Anderson Williams is one of the hundreds of collateral ancestors in my husband’s very extended Williams family. Anderson Williams was born c1767, probably in Cumberland County, Virginia, the son of Samuel Williams and Susannah Ligon.
Anderson married Mildred Shepherd on 18 December 1786 in Cumberland County, but she apparently had family members living in Caswell County, North Carolina. By the early 1790s, Anderson and Milly had removed to Caswell County and several of their children were born there.
While I was following the paper trail of Anderson, I came across a deed filed in Caswell County:
Anderson Williams to James Webb (right side)
Caswell County, North Carolina Deed Book M:67
Know all men by these presents that I Anderson Williams of Caswell County & State of North Carolina for & in consideration of the Sum of one Hundred & fifty pounds Virginia Currency to me in hadn paid by James Webb of Granville County and State Afforesaid do by these presents Bargain Sell & deliver unto the said James Webb four Negros one named Hanner & her three youngest Children – Jacob Doll & Sam which said negros I do hereby Warrant and for ever defend to him to him the Said James Webb his heirs Executors Administrators & assigns from me & my heirs Exers Adm & assigns or any other person or persons whatsoever. In Witness where of I have hereunto Set my hand & Seal this 23 day of July 1801.
Anderson Williams (seal)
Lewis Shepard (?)
There must have been a question as to whether or not Anderson Williams, or his father Samuel Williams, owned the enslaved people as Lewis Shepard made this deposition:
Caswell County July Court 1801
This Bill Sale was duly proved in open Court by the Oath of Lewis Sheppard one of the Subscribing Witnesses there to & on motion ordered to be registered.
Test (? Clerk
The State of North Carolina Caswell County
This day Lewis Shepard Came before me one of the Justices of the peace for said County and made Oath that he was at Samuels Williams House in the State of Virginia in the Cumberland County about the Last of February or the first of March last an (sic) mentioned to said Samuel Williams a bout the right of a Sartain Negro woman named Hanner that his Son Anderson Williams had in his possession and was about to sell the Said negro & Samuel Williams Saith that he gave the negro to his Son Anderson Williams and Saith that he had no objection to his Selling her. Lewis Shepard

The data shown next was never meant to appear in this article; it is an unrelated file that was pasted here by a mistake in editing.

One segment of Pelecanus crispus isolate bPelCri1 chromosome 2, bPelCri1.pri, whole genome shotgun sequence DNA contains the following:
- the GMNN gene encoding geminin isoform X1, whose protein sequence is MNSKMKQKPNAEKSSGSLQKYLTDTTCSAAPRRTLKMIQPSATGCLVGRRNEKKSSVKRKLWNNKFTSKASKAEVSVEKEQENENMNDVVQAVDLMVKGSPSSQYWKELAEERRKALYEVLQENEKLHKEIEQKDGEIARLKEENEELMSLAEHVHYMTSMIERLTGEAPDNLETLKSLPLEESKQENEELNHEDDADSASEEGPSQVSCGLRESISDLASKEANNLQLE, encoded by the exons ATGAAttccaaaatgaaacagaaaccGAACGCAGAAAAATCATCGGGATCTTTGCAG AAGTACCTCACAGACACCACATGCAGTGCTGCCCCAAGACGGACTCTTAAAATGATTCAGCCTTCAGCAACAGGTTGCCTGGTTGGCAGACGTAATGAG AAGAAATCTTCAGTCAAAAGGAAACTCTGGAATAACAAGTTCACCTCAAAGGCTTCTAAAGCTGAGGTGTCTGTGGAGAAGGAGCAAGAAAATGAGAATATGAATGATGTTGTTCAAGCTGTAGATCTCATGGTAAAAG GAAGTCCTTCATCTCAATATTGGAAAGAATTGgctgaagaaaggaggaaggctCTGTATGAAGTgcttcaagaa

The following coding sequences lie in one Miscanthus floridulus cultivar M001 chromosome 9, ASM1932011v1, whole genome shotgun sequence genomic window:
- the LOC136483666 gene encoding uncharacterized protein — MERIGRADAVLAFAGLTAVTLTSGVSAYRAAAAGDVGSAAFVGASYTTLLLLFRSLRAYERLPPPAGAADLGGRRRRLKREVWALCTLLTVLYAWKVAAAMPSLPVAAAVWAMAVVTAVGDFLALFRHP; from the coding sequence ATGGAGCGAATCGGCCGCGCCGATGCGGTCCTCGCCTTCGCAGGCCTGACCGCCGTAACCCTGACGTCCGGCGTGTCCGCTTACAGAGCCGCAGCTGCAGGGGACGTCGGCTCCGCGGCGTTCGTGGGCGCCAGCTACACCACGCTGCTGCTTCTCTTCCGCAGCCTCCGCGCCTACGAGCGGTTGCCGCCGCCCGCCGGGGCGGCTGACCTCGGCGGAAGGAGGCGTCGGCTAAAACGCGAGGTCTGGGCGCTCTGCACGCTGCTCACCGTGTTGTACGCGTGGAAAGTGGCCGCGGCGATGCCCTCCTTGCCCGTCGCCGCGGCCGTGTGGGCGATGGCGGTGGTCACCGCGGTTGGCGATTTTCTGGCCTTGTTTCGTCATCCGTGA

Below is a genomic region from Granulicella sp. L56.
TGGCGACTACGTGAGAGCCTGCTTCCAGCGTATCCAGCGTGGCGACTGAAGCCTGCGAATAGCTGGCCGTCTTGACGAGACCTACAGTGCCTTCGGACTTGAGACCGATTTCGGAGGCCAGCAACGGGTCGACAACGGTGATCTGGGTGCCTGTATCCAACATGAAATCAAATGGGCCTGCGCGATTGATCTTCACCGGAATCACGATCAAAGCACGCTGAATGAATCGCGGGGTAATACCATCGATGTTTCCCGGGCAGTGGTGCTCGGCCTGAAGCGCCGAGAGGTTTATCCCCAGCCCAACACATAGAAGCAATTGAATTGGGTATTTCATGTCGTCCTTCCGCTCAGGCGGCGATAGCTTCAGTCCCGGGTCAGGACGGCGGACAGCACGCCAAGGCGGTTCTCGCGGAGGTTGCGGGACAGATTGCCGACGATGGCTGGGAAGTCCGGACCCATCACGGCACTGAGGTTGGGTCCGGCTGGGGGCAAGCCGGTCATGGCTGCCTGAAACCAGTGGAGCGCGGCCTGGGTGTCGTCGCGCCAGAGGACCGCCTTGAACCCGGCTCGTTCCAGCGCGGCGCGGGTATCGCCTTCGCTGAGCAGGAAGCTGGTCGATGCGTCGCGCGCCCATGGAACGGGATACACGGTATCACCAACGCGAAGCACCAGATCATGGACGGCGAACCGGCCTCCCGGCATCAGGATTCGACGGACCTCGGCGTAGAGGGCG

Sworn to Before me the 23rd day of July 1801.
David Gooch J.P.
Capt. Somers will register the Deposition immediately Suceeding the Bill of Sale from Williams to Webb.
I had noticed several years earlier while reading the personal property tax lists of Cumberland County, Virginia that for a single year, 1783, the tax man included the names of enslaved persons along side the name of their master.
Samuel Williams was taxed for eleven enslaved persons, six adults and five children (Cumberland County, Virginia Personal Property Tax List, 1783)
Samuel Williams – himself – Neptune, Peter, Peg, Aggy, Sarah, Hannah; 6 Moll, Bella, Nancy, Jacob, Joi (?), 5
If this Hannah is the same Hannah in the 1801 bill of sale, then she was likely at least 18 in 1783, so born no later than 1765. Given that there are three other females named before her, and perhaps in birth order and older than her, it is impossible to determine whether any of the five children are hers. My best guess would be that they are not since Hannah and her children were valued at but 100 pounds Virginia currency 18 years later.
What became of James Webb? The records are silent at this point. No James Webb is found in Granville County in either the 1800 or 1810 censuses, although there is a James Webb living in Orange County, North Carolina, which at the time bordered Caswell County on the south and extended eastward to touch part of the southwestern portion of Granville County.
In any case, Hannah and her three youngest children were taken far from a home they had long known in Cumberland County, Virginia to Caswell County (over 100 miles away) to Granville County and then towho knows where. It is doubtful that they ever saw other family members still in Virginia ever again.